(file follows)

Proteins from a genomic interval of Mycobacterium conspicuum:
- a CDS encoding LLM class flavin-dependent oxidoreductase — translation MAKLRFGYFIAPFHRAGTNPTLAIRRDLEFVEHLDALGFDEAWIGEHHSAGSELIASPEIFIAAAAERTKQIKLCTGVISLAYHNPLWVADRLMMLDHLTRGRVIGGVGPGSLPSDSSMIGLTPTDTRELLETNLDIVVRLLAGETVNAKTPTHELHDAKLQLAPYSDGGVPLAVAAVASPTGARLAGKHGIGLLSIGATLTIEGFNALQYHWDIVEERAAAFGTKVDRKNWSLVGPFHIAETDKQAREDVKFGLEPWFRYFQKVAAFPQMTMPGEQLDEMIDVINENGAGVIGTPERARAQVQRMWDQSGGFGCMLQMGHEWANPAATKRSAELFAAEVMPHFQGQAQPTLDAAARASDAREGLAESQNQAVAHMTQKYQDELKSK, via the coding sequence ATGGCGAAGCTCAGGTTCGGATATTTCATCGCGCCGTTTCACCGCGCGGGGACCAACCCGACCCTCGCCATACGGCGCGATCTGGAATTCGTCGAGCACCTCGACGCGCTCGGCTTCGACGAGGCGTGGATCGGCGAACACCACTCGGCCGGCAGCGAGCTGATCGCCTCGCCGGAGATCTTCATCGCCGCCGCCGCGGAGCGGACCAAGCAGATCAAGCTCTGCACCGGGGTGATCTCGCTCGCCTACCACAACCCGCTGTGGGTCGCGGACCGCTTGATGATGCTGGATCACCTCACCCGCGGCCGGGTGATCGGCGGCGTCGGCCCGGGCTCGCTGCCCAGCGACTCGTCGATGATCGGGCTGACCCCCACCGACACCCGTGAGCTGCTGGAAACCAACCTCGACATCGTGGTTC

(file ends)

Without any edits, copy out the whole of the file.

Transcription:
Proteins from a genomic interval of Mycobacterium conspicuum:
- a CDS encoding LLM class flavin-dependent oxidoreductase — translation MAKLRFGYFIAPFHRAGTNPTLAIRRDLEFVEHLDALGFDEAWIGEHHSAGSELIASPEIFIAAAAERTKQIKLCTGVISLAYHNPLWVADRLMMLDHLTRGRVIGGVGPGSLPSDSSMIGLTPTDTRELLETNLDIVVRLLAGETVNAKTPTHELHDAKLQLAPYSDGGVPLAVAAVASPTGARLAGKHGIGLLSIGATLTIEGFNALQYHWDIVEERAAAFGTKVDRKNWSLVGPFHIAETDKQAREDVKFGLEPWFRYFQKVAAFPQMTMPGEQLDEMIDVINENGAGVIGTPERARAQVQRMWDQSGGFGCMLQMGHEWANPAATKRSAELFAAEVMPHFQGQAQPTLDAAARASDAREGLAESQNQAVAHMTQKYQDELKSK, via the coding sequence ATGGCGAAGCTCAGGTTCGGATATTTCATCGCGCCGTTTCACCGCGCGGGGACCAACCCGACCCTCGCCATACGGCGCGATCTGGAATTCGTCGAGCACCTCGACGCGCTCGGCTTCGACGAGGCGTGGATCGGCGAACACCACTCGGCCGGCAGCGAGCTGATCGCCTCGCCGGAGATCTTCATCGCCGCCGCCGCGGAGCGGACCAAGCAGATCAAGCTCTGCACCGGGGTGATCTCGCTCGCCTACCACAACCCGCTGTGGGTCGCGGACCGCTTGATGATGCTGGATCACCTCACCCGCGGCCGGGTGATCGGCGGCGTCGGCCCGGGCTCGCTGCCCAGCGACTCGTCGATGATCGGGCTGACCCCCACCGACACCCGTGAGCTGCTGGAAACCAACCTCGACATCGTGGTTC